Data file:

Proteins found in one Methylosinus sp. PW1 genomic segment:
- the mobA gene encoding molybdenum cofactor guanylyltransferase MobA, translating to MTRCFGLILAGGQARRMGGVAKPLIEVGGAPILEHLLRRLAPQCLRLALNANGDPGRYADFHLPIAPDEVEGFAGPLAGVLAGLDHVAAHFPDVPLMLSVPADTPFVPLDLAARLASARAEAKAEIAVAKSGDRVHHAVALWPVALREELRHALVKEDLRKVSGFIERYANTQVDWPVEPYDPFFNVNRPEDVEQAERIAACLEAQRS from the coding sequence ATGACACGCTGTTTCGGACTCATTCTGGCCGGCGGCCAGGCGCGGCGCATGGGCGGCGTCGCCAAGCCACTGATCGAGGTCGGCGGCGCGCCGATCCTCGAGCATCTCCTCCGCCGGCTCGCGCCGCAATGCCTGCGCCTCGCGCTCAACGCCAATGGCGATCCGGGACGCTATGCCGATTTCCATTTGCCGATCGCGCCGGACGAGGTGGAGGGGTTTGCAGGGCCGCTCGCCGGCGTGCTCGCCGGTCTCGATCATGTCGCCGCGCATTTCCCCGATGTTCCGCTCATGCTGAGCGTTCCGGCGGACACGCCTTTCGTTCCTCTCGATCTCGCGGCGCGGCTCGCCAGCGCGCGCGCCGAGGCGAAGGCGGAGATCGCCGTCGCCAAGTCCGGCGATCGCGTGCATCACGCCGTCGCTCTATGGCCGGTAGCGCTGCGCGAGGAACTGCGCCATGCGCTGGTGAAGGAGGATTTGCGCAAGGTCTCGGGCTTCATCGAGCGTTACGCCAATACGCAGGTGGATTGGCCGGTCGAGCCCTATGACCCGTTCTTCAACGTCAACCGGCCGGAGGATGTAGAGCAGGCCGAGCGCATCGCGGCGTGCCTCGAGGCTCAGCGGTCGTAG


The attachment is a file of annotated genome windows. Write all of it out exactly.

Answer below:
Proteins found in one Methylosinus sp. PW1 genomic segment:
- the mobA gene encoding molybdenum cofactor guanylyltransferase MobA, translating to MTRCFGLILAGGQARRMGGVAKPLIEVGGAPILEHLLRRLAPQCLRLALNANGDPGRYADFHLPIAPDEVEGFAGPLAGVLAGLDHVAAHFPDVPLMLSVPADTPFVPLDLAARLASARAEAKAEIAVAKSGDRVHHAVALWPVALREELRHALVKEDLRKVSGFIERYANTQVDWPVEPYDPFFNVNRPEDVEQAERIAACLEAQRS from the coding sequence ATGACACGCTGTTTCGGACTCATTCTGGCCGGCGGCCAGGCGCGGCGCATGGGCGGCGTCGCCAAGCCACTGATCGAGGTCGGCGGCGCGCCGATCCTCGAGCATCTCCTCCGCCGGCTCGCGCCGCAATGCCTGCGCCTCGCGCTCAACGCCAATGGCGATCCGGGACGCTATGCCGATTTCCATTTGCCGATCGCGCCGGACGAGGTGGAGGGGTTTGCAGGGCCGCTCGCCGGCGTGCTCGCCGGTCTCGATCATGTCGCCGCGCATTTCCCCGATGTTCCGCTCATGCTGAGCGTTCCGGCGGACACGCCTTTCGTTCCTCTCGATCTCGCGGCGCGGCTCGCCAGCGCGCGCGCCGAGGCGAAGGCGGAGATCGCCGTCGCCAAGTCCGGCGATCGCGTGCATCACGCCGTCGCTCTATGGCCGGTAGCGCTGCGCGAGGAACTGCGCCATGCGCTGGTGAAGGAGGATTTGCGCAAGGTCTCGGGCTTCATCGAGCGTTACGCCAATACGCAGGTGGATTGGCCGGTCGAGCCCTATGACCCGTTCTTCAACGTCAACCGGCCGGAGGATGTAGAGCAGGCCGAGCGCATCGCGGCGTGCCTCGAGGCTCAGCGGTCGTAG